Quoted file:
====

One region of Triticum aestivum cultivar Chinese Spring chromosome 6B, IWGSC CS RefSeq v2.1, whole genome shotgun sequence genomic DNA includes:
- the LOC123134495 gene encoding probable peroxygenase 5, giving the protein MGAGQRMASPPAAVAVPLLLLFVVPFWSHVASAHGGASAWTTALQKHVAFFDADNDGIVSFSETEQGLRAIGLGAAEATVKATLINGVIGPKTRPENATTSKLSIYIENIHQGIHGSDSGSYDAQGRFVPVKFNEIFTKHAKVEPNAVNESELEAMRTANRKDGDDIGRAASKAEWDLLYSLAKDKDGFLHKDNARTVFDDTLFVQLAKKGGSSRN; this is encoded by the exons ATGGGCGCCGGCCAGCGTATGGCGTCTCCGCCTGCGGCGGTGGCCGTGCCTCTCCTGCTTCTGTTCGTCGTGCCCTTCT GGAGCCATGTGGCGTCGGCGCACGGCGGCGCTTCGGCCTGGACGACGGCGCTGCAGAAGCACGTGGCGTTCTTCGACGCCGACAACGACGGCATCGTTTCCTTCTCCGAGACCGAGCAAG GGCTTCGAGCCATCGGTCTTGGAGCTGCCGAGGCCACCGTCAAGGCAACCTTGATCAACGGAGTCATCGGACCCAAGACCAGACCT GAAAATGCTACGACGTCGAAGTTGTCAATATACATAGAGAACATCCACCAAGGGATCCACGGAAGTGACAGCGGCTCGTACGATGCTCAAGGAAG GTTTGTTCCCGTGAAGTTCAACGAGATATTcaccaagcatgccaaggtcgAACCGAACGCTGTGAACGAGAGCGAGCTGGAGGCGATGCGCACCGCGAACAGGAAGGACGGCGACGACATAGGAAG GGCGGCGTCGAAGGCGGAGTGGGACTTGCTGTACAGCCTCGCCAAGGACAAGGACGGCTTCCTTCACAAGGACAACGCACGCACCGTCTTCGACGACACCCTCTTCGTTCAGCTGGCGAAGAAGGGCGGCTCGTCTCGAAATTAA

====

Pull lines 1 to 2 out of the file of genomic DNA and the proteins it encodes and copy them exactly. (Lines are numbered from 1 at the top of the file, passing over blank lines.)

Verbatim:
One region of Triticum aestivum cultivar Chinese Spring chromosome 6B, IWGSC CS RefSeq v2.1, whole genome shotgun sequence genomic DNA includes:
- the LOC123134495 gene encoding probable peroxygenase 5, giving the protein MGAGQRMASPPAAVAVPLLLLFVVPFWSHVASAHGGASAWTTALQKHVAFFDADNDGIVSFSETEQGLRAIGLGAAEATVKATLINGVIGPKTRPENATTSKLSIYIENIHQGIHGSDSGSYDAQGRFVPVKFNEIFTKHAKVEPNAVNESELEAMRTANRKDGDDIGRAASKAEWDLLYSLAKDKDGFLHKDNARTVFDDTLFVQLAKKGGSSRN; this is encoded by the exons ATGGGCGCCGGCCAGCGTATGGCGTCTCCGCCTGCGGCGGTGGCCGTGCCTCTCCTGCTTCTGTTCGTCGTGCCCTTCT GGAGCCATGTGGCGTCGGCGCACGGCGGCGCTTCGGCCTGGACGACGGCGCTGCAGAAGCACGTGGCGTTCTTCGACGCCGACAACGACGGCATCGTTTCCTTCTCCGAGACCGAGCAAG GGCTTCGAGCCATCGGTCTTGGAGCTGCCGAGGCCACCGTCAAGGCAACCTTGATCAACGGAGTCATCGGACCCAAGACCAGACCT GAAAATGCTACGACGTCGAAGTTGTCAATATACATAGAGAACATCCACCAAGGGATCCACGGAAGTGACAGCGGCTCGTACGATGCTCAAGGAAG GTTTGTTCCCGTGAAGTTCAACGAGATATTcaccaagcatgccaaggtcgAACCGAACGCTGTGAACGAGAGCGAGCTGGAGGCGATGCGCACCGCGAACAGGAAGGACGGCGACGACATAGGAAG GGCGGCGTCGAAGGCGGAGTGGGACTTGCTGTACAGCCTCGCCAAGGACAAGGACGGCTTCCTTCACAAGGACAACGCACGCACCGTCTTCGACGACACCCTCTTCGTTCAGCTGGCGAAGAAGGGCGGCTCGTCTCGAAATTAA